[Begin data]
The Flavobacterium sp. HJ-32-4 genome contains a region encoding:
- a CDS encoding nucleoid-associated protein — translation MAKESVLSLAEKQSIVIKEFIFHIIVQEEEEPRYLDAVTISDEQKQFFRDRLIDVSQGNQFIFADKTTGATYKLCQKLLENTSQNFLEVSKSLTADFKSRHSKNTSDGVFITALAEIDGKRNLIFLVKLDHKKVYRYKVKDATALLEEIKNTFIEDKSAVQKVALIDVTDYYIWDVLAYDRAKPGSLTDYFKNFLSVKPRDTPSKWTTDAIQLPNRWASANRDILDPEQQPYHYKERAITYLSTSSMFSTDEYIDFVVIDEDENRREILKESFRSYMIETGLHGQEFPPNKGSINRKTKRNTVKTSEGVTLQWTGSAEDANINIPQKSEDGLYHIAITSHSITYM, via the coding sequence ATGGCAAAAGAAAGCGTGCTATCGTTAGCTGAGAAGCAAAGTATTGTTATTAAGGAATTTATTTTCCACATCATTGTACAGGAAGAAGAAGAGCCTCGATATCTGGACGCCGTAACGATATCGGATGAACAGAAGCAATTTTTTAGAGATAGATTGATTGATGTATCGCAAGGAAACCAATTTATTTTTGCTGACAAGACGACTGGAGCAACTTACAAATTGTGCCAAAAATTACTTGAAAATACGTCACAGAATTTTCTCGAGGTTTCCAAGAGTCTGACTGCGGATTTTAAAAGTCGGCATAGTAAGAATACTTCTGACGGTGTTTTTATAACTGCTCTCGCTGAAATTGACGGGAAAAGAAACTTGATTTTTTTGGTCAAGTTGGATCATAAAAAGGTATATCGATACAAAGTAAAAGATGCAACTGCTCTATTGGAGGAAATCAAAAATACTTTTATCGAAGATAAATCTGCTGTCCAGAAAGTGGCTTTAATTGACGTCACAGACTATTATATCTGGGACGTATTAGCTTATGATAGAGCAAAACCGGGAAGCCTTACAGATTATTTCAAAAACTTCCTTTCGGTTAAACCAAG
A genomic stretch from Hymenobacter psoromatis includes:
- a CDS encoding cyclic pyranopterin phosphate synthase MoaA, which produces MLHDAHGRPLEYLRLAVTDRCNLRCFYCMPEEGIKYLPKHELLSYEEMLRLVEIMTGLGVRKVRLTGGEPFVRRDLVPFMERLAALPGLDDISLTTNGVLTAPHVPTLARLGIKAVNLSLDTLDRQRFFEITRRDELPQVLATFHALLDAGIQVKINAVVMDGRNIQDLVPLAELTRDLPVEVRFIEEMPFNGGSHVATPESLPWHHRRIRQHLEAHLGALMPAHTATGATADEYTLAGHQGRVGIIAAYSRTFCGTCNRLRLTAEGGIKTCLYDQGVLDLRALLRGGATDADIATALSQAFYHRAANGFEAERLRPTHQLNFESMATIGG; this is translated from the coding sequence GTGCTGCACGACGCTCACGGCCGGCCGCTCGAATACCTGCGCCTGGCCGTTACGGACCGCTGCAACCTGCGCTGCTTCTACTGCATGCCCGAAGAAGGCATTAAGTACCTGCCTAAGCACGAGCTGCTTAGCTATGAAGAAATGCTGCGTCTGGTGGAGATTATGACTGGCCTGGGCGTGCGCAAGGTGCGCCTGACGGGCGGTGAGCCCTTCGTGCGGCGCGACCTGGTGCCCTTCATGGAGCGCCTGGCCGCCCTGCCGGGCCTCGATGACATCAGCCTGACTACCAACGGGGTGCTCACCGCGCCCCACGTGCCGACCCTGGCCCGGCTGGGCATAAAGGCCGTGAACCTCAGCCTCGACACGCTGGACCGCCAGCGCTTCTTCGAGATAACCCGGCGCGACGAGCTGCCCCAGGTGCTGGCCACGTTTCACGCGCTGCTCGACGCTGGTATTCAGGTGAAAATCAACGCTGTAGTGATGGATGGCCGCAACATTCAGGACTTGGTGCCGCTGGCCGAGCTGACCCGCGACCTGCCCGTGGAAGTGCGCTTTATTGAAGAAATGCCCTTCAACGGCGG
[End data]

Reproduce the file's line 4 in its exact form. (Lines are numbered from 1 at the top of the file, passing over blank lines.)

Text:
- a CDS encoding cyclic pyranopterin phosphate synthase MoaA, which produces MLHDAHGRPLEYLRLAVTDRCNLRCFYCMPEEGIKYLPKHELLSYEEMLRLVEIMTGLGVRKVRLTGGEPFVRRDLVPFMERLAALPGLDDISLTTNGVLTAPHVPTLARLGIKAVNLSLDTLDRQRFFEITRRDELPQVLATFHALLDAGIQVKINAVVMDGRNIQDLVPLAELTRDLPVEVRFIEEMPFNGGSHVATPESLPWHHRRIRQHLEAHLGALMPAHTATGATADEYTLAGHQGRVGIIAAYSRTFCGTCNRLRLTAEGGIKTCLYDQGVLDLRALLRGGATDADIATALSQAFYHRAANGFEAERLRPTHQLNFESMATIGG; this is translated from the coding sequence GTGCTGCACGACGCTCACGGCCGGCCGCTCGAATACCTGCGCCTGGCCGTTACGGACCGCTGCAACCTGCGCTGCTTCTACTGCATGCCCGAAGAAGGCATTAAGTACCTGCCTAAGCACGAGCTGCTTAGCTATGAAGAAATGCTGCGTCTGGTGGAGATTATGACTGGCCTGGGCGTGCGCAAGGTGCGCCTGACGGGCGGTGAGCCCTTCGTGCGGCGCGACCTGGTGCCCTTCATGGAGCGCCTGGCCGCCCTGCCGGGCCTCGATGACATCAGCCTGACTACCAACGGGGTGCTCACCGCGCCCCACGTGCCGACCCTGGCCCGGCTGGGCATAAAGGCCGTGAACCTCAGCCTCGACACGCTGGACCGCCAGCGCTTCTTCGAGATAACCCGGCGCGACGAGCTGCCCCAGGTGCTGGCCACGTTTCACGCGCTGCTCGACGCTGGTATTCAGGTGAAAATCAACGCTGTAGTGATGGATGGCCGCAACATTCAGGACTTGGTGCCGCTGGCCGAGCTGACCCGCGACCTGCCCGTGGAAGTGCGCTTTATTGAAGAAATGCCCTTCAACGGCGG